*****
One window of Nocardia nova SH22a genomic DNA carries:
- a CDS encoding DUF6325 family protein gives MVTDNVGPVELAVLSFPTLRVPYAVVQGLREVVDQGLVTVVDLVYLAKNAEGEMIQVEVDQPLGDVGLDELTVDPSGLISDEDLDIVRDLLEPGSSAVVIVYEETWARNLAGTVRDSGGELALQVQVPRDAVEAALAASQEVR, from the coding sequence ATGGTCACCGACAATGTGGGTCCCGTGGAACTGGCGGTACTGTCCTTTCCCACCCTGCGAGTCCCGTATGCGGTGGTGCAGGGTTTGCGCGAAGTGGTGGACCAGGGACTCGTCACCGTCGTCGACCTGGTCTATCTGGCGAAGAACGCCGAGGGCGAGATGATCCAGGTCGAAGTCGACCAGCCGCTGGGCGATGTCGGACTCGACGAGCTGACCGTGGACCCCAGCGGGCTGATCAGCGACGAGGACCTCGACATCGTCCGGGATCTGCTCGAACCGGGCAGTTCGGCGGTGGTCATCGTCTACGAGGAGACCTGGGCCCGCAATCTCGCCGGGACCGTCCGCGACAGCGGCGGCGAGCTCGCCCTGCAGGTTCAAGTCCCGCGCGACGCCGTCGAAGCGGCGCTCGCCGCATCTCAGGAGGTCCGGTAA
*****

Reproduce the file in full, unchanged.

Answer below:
One window of Nocardia nova SH22a genomic DNA carries:
- a CDS encoding DUF6325 family protein gives MVTDNVGPVELAVLSFPTLRVPYAVVQGLREVVDQGLVTVVDLVYLAKNAEGEMIQVEVDQPLGDVGLDELTVDPSGLISDEDLDIVRDLLEPGSSAVVIVYEETWARNLAGTVRDSGGELALQVQVPRDAVEAALAASQEVR, from the coding sequence ATGGTCACCGACAATGTGGGTCCCGTGGAACTGGCGGTACTGTCCTTTCCCACCCTGCGAGTCCCGTATGCGGTGGTGCAGGGTTTGCGCGAAGTGGTGGACCAGGGACTCGTCACCGTCGTCGACCTGGTCTATCTGGCGAAGAACGCCGAGGGCGAGATGATCCAGGTCGAAGTCGACCAGCCGCTGGGCGATGTCGGACTCGACGAGCTGACCGTGGACCCCAGCGGGCTGATCAGCGACGAGGACCTCGACATCGTCCGGGATCTGCTCGAACCGGGCAGTTCGGCGGTGGTCATCGTCTACGAGGAGACCTGGGCCCGCAATCTCGCCGGGACCGTCCGCGACAGCGGCGGCGAGCTCGCCCTGCAGGTTCAAGTCCCGCGCGACGCCGTCGAAGCGGCGCTCGCCGCATCTCAGGAGGTCCGGTAA